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Food Ingredient Quality Standards

We believe that the best ingredients belong on your plate.

That’s why we’ve banned hydrogenated fats, high-fructose corn syrup, sweeteners like aspartame, sucralose and saccharin — along with more than 230 colours, preservatives, flavours and other ingredients from all of the food we sell in our stores. Seriously — from Berry Chantilly Cake in our bakery to the foods in our self-service bars, we want you to feel confident about what goes in your basket. If it doesn’t meet our standards, we won’t sell it.

Higher Food Ingredient Standards From the first day we swung open our doors, steadfast and selective have underpinned the attitude behind the standards of the products we sell — and love. When we review ingredients, we consider the interconnected effects of the way that food is processed and regulated by authorities in the U.S., UK, Canada and beyond. All of this happens before hitting our shelves and ultimately your plate. The food industry evolves and changes rapidly, and we strive to respond by following emerging research and our customers’ expectations. Over the years, we’ve achieved some major milestones in what we restrict, including banning added MSG in 1992, hydrogenated oils in 2003 and high-fructose corn syrup in 2011. Below are a few commonly used additives you won’t find in our stores.

Partially Hydrogenated oils Until recently, ingredients like margarine and shortening-baked goods (like pastries, pies, cookies and snack foods) often contained partially hydrogenated oils. These oils are chemically altered additives designed to improve texture and prolong shelf life — primarily in conventional processed foods. Studies have shown that the trans fats in partially hydrogenated oils raise LDL (bad) cholesterol levels, decrease HDL (good) cholesterol and increase the risk of heart disease.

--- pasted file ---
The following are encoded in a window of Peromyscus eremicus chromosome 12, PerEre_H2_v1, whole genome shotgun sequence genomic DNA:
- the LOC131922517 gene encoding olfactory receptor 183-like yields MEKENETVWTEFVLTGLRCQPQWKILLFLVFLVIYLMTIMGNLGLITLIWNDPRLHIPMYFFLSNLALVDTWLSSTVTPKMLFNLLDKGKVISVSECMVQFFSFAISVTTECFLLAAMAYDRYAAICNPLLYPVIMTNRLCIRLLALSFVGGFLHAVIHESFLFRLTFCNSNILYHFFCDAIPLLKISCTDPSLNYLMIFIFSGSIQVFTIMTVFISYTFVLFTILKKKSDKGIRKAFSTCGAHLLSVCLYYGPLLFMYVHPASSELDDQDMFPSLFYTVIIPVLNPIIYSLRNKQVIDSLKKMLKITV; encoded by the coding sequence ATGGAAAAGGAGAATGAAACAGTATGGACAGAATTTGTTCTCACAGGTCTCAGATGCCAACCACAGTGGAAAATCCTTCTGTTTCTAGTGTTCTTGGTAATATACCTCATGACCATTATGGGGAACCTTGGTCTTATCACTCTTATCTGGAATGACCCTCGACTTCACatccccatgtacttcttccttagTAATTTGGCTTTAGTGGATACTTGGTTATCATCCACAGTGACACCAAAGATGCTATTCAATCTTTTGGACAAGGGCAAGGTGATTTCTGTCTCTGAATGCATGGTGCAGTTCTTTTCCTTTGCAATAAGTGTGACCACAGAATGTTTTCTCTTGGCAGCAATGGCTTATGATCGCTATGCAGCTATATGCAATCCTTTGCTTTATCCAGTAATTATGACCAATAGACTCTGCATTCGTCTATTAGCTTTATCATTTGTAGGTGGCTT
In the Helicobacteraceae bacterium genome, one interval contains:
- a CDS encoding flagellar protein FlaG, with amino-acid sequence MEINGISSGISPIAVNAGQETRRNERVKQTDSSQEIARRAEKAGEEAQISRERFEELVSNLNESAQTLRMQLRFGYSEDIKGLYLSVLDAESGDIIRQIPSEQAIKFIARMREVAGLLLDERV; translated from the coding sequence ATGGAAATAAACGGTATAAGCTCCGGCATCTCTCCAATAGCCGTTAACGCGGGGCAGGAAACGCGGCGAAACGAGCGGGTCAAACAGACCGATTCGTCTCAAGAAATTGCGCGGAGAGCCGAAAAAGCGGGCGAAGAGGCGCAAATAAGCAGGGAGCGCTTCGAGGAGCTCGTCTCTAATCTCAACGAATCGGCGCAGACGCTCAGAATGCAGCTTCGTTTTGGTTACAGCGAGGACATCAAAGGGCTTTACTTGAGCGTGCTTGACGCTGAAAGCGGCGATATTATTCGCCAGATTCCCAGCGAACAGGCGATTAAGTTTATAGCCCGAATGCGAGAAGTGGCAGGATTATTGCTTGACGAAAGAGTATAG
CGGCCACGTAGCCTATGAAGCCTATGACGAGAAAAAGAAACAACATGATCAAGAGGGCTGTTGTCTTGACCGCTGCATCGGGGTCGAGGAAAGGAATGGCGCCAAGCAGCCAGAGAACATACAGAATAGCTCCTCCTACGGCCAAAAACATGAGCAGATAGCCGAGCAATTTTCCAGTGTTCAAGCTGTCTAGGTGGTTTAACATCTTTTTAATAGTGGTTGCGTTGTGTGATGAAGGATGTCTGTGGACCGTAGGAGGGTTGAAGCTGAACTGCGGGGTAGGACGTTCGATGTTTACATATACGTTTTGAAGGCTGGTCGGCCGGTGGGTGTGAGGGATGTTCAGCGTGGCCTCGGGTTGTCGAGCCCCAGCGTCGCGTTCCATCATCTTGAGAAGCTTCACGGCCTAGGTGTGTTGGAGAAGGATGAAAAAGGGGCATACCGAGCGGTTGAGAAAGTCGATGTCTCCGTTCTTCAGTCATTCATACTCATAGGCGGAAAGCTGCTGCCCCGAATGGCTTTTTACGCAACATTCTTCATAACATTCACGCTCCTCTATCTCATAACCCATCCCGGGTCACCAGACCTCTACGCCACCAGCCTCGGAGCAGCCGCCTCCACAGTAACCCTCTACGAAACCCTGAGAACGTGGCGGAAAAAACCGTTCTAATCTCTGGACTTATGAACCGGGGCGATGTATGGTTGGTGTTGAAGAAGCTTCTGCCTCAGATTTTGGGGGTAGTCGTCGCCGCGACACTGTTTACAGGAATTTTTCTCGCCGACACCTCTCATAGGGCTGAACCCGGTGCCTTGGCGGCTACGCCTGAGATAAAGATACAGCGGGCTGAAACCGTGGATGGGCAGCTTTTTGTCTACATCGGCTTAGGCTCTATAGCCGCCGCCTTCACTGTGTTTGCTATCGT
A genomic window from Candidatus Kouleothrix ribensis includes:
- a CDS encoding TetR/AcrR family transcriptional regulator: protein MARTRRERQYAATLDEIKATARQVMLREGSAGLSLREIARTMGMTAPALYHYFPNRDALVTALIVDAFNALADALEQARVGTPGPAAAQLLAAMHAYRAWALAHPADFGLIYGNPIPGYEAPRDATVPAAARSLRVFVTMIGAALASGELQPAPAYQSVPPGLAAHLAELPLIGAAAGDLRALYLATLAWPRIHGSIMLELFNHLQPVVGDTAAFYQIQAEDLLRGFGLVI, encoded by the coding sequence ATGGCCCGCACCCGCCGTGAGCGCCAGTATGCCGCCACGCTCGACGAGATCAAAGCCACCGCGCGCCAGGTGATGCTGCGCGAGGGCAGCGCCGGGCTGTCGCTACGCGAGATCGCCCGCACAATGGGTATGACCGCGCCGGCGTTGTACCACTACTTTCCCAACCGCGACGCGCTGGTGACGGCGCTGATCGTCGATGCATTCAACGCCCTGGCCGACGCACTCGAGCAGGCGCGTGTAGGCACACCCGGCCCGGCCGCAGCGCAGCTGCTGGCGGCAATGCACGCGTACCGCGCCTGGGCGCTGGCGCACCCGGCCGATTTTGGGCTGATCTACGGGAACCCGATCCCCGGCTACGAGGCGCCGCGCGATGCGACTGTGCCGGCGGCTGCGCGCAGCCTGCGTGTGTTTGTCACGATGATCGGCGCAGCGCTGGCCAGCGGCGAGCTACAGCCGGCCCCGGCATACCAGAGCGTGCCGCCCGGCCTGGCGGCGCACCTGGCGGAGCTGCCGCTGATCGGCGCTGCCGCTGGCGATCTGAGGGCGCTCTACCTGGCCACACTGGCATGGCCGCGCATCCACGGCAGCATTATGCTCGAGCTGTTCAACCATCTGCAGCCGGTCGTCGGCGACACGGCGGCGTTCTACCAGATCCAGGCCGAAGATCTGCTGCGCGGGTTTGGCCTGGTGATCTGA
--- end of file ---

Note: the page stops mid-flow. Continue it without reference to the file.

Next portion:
Colors The US Food and Drug Administration breaks colour additives into two distinct categories. Exempt colours — most of which we permit — include pigments from sources such as vegetables, minerals and animals. Think dehydrated beets and grape skin extract. The other category, certified colour additives, are synthetic colours — which we do not permit — are the additives widely used for intense, uniform colour and flexibility in making a variety of hues.

Preservatives Shelf life — that’s the primary reason preservatives are added to foods. Canning, heating, pasteurising, drying and pickling are all ways to preserve food. We also allow certain added preservatives like citric acid and cultured dextrose. Preservatives undergo consideration on a case-by-case basis, weighing the benefits and drawbacks. For example, we allow sulphites in wines, where they may be present naturally in the grapes, or are added to ensure longevity in the bottle. We do not allow sulphites on dried fruits, where they’re often used to prevent browning.

Sweeteners We have a long history of working to ban sweeteners from food we sell in our stores. Aspartame, for one. We looked at technical information and considered our customers’ expectations. Based on that research, we added aspartame to our list of unacceptable ingredients for food, and have banned these other sweeteners as well:

  • Acesulfame-K

  • Advantame

  • Aspartame

  • Aspartame-acesulfame salt

  • Cyclamates

  • Neohesperidine dihydrochalcone

  • Saccharin

  • Sucralose

Flour A staple baking item that shouldn’t be overlooked. All-purpose white flours can be bleached with benzoyl peroxide or bromated with the addition of potassium bromate. These agents chemically age and strengthen gluten and increase the rise and elasticity of dough. We don’t think it’s necessary, just a shortcut. Humans have been baking great things with unbromated flour for millennia. While a definitive finding on health risks is yet to be reached, bromate is currently banned in the EU and Canada, among other places.